HONG KONG — Police turned water cannons against demonstrators on Sunday for the first time in months, as a protest descended into a street battle that left a main thoroughfare littered with bricks and empty canisters of tear gas.
Violence returned to Hong Kong streets over the weekend after a period of relative calm, marked by huge yet peaceful protests. The demonstrations, now in their 12th weekend, are having a significant impact on the financial hub — hurting multinational corporations, deeply unsettling residents, prompting changes in diplomatic procedures and raising increasingly urgent questions about how this upheaval will end.
Sunday’s authorized march in Tseun Wan, in the western part of the New Territories area that borders China, turned rowdy as protesters blocked streets and built barriers to hold back police.
A police officer fired a warning shot into the air from his revolver after protesters armed with metal rods tried to charge at the officers.
Riot police announced they would begin a dispersal operation, an emerging tactic as authorities grow less tolerant of the dissent that continues to grip the city.
Bricks were thrown at police, who responded with rounds of tear gas and deployed water cannons acquired last year. They turned the cannons briefly against protesters, sending a group retreating into a nearby mall.
“I do worry about [the water cannons]” said one 25-year-old protester, who spoke on the condition of anonymity, citing fear of arrest. “And I can see lots of people on the scene; they do share the same fear with me.”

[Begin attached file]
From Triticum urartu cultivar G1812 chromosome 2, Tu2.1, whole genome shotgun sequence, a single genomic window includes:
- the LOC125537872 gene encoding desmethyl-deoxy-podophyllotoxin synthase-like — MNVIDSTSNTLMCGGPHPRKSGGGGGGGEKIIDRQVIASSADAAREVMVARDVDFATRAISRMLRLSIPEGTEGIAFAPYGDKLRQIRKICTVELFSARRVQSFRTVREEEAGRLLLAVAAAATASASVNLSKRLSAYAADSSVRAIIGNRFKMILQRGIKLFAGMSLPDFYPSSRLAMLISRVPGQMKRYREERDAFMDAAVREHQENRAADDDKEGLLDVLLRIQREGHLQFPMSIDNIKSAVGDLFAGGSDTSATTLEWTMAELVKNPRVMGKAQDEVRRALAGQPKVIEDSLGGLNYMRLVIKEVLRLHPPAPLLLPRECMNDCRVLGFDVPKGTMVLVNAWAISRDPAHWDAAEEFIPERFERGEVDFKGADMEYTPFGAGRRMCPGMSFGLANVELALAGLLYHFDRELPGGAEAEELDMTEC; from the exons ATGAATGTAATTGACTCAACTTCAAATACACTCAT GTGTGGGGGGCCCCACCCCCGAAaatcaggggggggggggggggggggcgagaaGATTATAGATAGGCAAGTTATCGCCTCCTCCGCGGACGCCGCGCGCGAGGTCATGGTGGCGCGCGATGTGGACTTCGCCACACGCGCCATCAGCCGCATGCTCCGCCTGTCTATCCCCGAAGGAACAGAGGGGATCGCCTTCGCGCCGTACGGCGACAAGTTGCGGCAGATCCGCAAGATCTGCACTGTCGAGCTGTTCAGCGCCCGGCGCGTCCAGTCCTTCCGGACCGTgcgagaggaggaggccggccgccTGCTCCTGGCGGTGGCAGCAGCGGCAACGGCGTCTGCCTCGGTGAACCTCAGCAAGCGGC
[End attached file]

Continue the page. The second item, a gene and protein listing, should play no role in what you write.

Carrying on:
He added that front-line demonstrators like him are “still learning” and had to be a bit “conservative” in dealing with the water cannons, which they saw for the first time on Sunday.
“Maybe we retreat first and try to figure out how to tackle it later,” he said.
Rights groups have warned that water cannons are “inherently indiscriminate,” especially in Hong Kong’s crowded streets and residential neighborhoods. But security analysts say the risk of collateral damage is lower than with tear gas, which has filled neighborhoods repeatedly over the past weeks and seeped into apartments.
Authorities closed subway stops in and around neighborhoods where protests were planned, a move widely seen as an effort to limit participation. The MTR Corp., which runs the subway, has come under fire from Chinese state media, which has accused the transit authority of facilitating the protests and called it an “accomplice to rioters.”
In a service announcement Sunday, MTR called the closure a “prudent measure” to “ensure the safety of passengers and our staff.”
Police arrested 86 people over the weekend, the youngest of them aged 12, on a range of charges including unlawful assembly, assault of an officer and possession of offensive weapons.
The latest arrests mean that more than 800 people have been detained during the demonstrations, which started in early June over a now-suspended bill that would have allowed extraditions to China.
The bill is no longer the protesters’ main concern. Instead, they say, they are fighting primarily to keep Hong Kong’s special status and to win democracy for the city in the face of an assertive, intolerant Beijing.
Hong Kong leader Carrie Lam on Saturday urged protesters to “sit down and talk” and aims to establish dialogue with the city’s young people.
Timothy McLaughlin contributed to this report.